by Darrell Castle
Vice-Chairman Constitution Party National Committee
The IMF Annual Meeting in Washington, DC
Currently headquartered in Washington DC, the International Monetary Fund (IMF) was formed in 1944 and finalized in 1945 as part of the Bretton Woods agreement made by the victorious Allied Powers at the end of WWII.
The IMF’s stated purposes are as follows:
- To promote exchange rate stability;
- To facilitate and manage the growth and balance of international trade;
- To provide resources to member countries experiencing balance of payments problems;
- To help maintain a multilateral system of payments;
- And finally, to promote international monetary cooperation.
Despite its stated purposes, many people believe that the real purpose of the IMF is to bring poorer, less-industrialized countries into the orbit of global government and multinational corporations.
According to John Perkins in his book Confessions of an Economic Hit Man, third world countries have been threatened with CIA destabilization and regime change unless they accept IMF loans. The loans are made with draconian repayment provisions like cutting social services, renegotiating union contracts and privatizing public services, which then allow foreign multinational corporations access to the country’s resources. Since these target countries often have their credit ratings downgraded, the loans also carry a very high interest rate.
Chains line the pavement near IMF’s HQ in DC to protest IMF policies
Who funds the IMF or where does the “fund” in the IMF come from?
There are currently 187 IMF members, but the G-20 countries, meaning the top 20 economies, fund 71.21% of its revenue and the other 166 countries fund the other 28.79%. The United States share is 17.09% of the total. And Japan is second with 6.12%. Major decisions require an 85% super-majority to pass, and that makes the United States the only country that can block a super-majority on its own, because votes are commensurate with percentage of participation. The United States’ 17.09% allows it final veto over any major decision.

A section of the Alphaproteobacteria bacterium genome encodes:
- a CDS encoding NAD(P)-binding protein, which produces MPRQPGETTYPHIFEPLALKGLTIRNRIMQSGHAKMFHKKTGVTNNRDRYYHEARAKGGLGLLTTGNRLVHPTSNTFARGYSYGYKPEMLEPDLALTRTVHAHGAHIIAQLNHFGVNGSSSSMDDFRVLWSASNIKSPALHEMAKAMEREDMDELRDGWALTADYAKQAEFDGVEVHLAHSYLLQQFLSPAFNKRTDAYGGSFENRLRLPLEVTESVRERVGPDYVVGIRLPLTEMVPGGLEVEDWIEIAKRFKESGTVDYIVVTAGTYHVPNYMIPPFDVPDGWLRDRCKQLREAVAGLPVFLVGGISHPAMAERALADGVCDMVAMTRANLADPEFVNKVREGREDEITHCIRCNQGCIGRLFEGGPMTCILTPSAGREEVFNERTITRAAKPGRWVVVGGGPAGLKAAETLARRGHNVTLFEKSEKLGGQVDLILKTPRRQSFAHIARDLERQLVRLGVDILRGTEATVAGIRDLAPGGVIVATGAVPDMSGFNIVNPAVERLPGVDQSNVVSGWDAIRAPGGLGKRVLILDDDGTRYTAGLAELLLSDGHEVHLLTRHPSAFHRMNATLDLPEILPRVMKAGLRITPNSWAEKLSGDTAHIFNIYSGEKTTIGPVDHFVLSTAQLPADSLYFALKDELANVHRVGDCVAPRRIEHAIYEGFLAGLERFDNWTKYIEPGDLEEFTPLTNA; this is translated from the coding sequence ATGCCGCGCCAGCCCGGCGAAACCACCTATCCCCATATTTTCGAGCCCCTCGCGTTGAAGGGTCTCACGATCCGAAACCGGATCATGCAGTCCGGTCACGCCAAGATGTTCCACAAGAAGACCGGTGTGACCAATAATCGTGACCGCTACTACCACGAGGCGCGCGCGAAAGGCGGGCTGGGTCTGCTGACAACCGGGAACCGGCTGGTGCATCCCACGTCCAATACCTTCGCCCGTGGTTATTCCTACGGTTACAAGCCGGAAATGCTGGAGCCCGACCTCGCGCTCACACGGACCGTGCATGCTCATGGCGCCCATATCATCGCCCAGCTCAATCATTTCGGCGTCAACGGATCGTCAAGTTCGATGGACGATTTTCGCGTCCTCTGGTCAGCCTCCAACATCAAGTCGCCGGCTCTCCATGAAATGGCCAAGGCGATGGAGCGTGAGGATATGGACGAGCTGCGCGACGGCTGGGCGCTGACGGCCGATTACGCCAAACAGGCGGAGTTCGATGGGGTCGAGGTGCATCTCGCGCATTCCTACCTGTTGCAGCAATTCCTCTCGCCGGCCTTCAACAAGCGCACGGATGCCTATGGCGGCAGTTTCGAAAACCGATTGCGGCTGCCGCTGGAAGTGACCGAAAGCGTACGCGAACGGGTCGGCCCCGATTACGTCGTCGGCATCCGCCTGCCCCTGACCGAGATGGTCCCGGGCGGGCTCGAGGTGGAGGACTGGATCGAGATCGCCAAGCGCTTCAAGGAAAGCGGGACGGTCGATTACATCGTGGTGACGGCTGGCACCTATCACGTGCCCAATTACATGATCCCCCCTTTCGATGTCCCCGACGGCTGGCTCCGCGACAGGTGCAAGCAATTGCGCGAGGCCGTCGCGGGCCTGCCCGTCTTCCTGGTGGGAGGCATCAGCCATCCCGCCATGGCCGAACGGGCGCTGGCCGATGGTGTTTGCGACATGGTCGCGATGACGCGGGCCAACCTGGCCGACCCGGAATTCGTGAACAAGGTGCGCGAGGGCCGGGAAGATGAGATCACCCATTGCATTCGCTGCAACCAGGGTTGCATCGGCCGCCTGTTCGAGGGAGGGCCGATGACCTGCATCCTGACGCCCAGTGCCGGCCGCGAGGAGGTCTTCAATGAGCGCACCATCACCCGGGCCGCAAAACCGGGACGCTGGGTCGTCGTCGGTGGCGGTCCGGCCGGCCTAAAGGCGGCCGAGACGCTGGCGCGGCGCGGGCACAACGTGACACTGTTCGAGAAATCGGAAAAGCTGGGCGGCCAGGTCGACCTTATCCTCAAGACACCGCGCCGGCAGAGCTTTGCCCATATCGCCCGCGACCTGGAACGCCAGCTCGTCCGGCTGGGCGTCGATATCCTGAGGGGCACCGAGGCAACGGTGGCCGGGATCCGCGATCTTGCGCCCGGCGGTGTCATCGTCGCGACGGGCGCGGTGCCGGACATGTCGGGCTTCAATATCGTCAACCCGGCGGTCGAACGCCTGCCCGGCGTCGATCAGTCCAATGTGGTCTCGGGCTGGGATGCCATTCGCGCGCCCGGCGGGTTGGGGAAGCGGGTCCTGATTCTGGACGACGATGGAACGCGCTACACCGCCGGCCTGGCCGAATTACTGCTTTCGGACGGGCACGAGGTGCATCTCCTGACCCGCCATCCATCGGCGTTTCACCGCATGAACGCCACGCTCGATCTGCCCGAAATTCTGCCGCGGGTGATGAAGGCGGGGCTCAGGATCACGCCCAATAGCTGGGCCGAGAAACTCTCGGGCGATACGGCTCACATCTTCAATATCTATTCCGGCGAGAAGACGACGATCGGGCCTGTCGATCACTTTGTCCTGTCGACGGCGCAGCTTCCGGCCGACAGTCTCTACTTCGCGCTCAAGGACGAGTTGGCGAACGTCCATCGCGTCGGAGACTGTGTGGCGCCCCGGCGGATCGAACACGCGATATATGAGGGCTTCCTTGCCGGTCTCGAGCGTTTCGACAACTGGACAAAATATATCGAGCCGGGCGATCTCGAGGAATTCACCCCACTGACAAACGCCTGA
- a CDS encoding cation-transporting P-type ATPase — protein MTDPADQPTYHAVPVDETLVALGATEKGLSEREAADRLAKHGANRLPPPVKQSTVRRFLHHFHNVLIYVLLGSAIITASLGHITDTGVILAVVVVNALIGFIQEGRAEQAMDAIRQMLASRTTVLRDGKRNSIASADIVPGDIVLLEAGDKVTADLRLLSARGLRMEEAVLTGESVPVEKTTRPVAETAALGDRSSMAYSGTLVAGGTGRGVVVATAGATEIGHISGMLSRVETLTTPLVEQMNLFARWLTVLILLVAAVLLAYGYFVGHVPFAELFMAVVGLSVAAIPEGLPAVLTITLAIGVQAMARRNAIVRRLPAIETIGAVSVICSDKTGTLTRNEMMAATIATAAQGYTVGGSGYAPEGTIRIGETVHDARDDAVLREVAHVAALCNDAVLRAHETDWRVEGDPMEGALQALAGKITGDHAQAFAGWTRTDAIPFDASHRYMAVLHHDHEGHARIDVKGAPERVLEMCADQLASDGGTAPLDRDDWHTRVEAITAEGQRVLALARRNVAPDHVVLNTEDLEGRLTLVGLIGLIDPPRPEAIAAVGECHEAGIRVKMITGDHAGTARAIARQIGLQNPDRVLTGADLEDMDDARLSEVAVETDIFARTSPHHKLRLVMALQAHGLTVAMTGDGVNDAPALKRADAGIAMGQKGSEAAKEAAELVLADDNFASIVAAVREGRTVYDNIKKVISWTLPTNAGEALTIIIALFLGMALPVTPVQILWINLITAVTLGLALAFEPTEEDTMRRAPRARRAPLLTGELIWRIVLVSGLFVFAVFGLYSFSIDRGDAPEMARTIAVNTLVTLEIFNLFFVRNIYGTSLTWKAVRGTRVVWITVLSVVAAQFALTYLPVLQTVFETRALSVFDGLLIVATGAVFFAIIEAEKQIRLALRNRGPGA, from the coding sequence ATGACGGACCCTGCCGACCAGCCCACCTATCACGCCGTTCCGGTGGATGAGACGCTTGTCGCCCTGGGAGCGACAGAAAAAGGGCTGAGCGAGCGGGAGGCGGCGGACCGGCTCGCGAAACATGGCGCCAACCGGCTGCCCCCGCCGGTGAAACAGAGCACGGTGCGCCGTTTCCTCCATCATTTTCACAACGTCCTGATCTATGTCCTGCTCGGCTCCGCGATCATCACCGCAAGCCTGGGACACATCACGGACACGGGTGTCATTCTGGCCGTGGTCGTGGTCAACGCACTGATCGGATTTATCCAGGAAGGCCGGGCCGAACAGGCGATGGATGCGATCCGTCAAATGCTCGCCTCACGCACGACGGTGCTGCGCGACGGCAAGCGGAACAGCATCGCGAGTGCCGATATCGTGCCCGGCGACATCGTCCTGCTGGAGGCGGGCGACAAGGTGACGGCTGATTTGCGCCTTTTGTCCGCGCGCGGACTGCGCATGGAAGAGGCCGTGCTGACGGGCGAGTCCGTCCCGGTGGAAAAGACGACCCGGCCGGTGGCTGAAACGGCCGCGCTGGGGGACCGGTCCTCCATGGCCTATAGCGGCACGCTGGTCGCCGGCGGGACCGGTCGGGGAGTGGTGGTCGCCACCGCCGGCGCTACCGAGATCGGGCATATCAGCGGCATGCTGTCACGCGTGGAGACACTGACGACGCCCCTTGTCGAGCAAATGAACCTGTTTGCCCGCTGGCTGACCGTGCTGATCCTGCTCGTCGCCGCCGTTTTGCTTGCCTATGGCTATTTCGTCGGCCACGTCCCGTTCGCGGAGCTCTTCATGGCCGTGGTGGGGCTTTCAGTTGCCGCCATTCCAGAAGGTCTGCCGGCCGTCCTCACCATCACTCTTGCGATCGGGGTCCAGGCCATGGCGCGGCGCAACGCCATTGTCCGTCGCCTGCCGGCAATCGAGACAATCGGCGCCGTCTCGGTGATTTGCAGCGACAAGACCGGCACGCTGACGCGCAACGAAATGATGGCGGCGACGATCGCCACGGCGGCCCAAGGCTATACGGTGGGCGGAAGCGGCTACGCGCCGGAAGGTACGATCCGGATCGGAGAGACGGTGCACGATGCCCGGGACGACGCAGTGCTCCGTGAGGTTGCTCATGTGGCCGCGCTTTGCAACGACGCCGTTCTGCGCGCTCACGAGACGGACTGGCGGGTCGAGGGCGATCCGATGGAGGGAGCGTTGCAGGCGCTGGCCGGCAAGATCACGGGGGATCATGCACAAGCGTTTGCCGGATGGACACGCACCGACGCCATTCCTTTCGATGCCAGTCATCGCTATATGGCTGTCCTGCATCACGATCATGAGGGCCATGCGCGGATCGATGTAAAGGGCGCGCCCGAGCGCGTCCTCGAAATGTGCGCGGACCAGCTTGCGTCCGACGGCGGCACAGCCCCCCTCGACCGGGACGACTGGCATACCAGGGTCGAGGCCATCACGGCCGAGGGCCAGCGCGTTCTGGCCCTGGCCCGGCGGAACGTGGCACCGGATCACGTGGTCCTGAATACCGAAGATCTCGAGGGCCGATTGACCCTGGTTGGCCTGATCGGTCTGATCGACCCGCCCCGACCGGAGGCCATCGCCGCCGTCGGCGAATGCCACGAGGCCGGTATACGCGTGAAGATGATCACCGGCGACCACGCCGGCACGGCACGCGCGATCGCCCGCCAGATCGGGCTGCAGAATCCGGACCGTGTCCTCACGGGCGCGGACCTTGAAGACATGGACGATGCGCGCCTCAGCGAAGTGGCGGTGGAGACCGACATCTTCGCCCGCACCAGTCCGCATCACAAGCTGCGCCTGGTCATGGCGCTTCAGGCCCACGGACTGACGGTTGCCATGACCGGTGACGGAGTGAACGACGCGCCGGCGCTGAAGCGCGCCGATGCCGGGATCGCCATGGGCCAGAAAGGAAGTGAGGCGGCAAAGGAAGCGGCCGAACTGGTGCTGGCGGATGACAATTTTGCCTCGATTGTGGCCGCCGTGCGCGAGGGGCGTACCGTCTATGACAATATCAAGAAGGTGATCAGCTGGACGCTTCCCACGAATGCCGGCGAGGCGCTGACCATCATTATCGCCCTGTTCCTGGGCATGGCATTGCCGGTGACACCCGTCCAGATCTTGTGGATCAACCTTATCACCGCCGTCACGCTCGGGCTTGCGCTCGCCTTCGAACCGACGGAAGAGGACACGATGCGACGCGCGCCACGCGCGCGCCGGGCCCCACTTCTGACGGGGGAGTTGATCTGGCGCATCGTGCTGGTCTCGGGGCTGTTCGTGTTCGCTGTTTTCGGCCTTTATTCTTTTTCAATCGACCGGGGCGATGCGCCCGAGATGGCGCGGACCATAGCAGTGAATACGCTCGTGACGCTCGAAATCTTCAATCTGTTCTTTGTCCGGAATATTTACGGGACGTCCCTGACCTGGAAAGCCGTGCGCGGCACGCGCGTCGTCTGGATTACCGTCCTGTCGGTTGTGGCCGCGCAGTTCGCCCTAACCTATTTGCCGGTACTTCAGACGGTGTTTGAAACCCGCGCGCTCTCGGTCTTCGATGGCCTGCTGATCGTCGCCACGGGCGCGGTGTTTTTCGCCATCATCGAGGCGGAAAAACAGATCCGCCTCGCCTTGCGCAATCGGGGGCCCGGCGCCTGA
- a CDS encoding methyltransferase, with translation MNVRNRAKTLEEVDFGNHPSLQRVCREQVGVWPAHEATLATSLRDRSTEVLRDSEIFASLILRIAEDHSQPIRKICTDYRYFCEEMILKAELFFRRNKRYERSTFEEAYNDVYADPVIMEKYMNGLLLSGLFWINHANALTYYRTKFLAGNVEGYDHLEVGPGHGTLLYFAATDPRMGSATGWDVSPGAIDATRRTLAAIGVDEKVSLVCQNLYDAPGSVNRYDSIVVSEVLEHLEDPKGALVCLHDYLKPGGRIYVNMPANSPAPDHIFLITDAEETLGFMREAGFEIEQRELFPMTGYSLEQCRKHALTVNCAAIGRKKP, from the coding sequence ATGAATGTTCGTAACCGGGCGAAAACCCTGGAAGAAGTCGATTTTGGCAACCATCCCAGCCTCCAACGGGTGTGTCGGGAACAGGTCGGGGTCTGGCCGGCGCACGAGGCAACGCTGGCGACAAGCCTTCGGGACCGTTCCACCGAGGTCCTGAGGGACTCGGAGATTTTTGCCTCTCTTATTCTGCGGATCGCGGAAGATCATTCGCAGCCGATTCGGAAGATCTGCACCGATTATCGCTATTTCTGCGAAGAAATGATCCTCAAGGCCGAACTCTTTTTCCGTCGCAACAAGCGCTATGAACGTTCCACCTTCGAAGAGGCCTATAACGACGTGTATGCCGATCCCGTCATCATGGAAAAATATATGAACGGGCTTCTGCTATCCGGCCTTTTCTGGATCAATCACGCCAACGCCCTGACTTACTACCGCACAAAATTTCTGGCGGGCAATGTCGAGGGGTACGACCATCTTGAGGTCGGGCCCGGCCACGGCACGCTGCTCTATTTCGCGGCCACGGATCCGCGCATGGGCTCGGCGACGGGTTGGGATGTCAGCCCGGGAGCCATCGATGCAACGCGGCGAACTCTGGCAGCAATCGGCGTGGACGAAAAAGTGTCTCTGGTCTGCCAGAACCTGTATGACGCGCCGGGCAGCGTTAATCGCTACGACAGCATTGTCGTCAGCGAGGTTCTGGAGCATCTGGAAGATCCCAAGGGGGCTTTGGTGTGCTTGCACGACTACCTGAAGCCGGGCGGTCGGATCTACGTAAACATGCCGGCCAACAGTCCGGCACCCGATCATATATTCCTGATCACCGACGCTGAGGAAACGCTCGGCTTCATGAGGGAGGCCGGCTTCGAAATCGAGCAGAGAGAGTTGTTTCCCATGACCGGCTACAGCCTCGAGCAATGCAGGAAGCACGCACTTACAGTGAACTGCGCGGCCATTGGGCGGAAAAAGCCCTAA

As most people know by now, the current head of the IMF – current at least until his recent resignation – French politician Dominique Strauss-Kahn, was placed in a New York City jail after being charged with sexually assaulting a maid at his $3000 a night suite in the Midtown Manhattan Sofitel. Could DSK, as he is affectionately known by his friends, make do with a $600-per-night room at the Ritz? No way, nothing but the best will do for the head of the IMF and the most likely candidate to replace Nicholas Sarkozy as President of France.
The maid who has accused DSK of rape is a West African immigrant with a 15-year-old daughter. Perhaps DSK reasoned that since the IMF has been raping her former continent for decades, what difference could one more rape make?
This sordid mess is made worse by the fact that the IMF, like most of its member states, usually runs a negative balance sheet, leaving in doubt which party will pay for the damage. In 2009, the IMF sold 200 tons of gold to close a deficit in the amount of hundreds of millions of dollars. Who will pay for DSK’s latest (alleged) debauchery besides himself?
Who will pay for DSK’s legal defense? The IMF has announced that it will sell some gold to cover that. The maid has a lawyer in addition to the NYC prosecutor’s office. I trust it will also sell enough gold to cover the several million that a NYC jury is likely to eventually award his victim.
The taxpayers of the United States should not be on the hook for one penny of his defense, damages, or even his $3000 per night hotel suite. In fact, if the political leadership of the United States had an ounce of decency left, it would announce the immediate withdrawal of the United States from the IMF. Tragically, they do not and thus will not.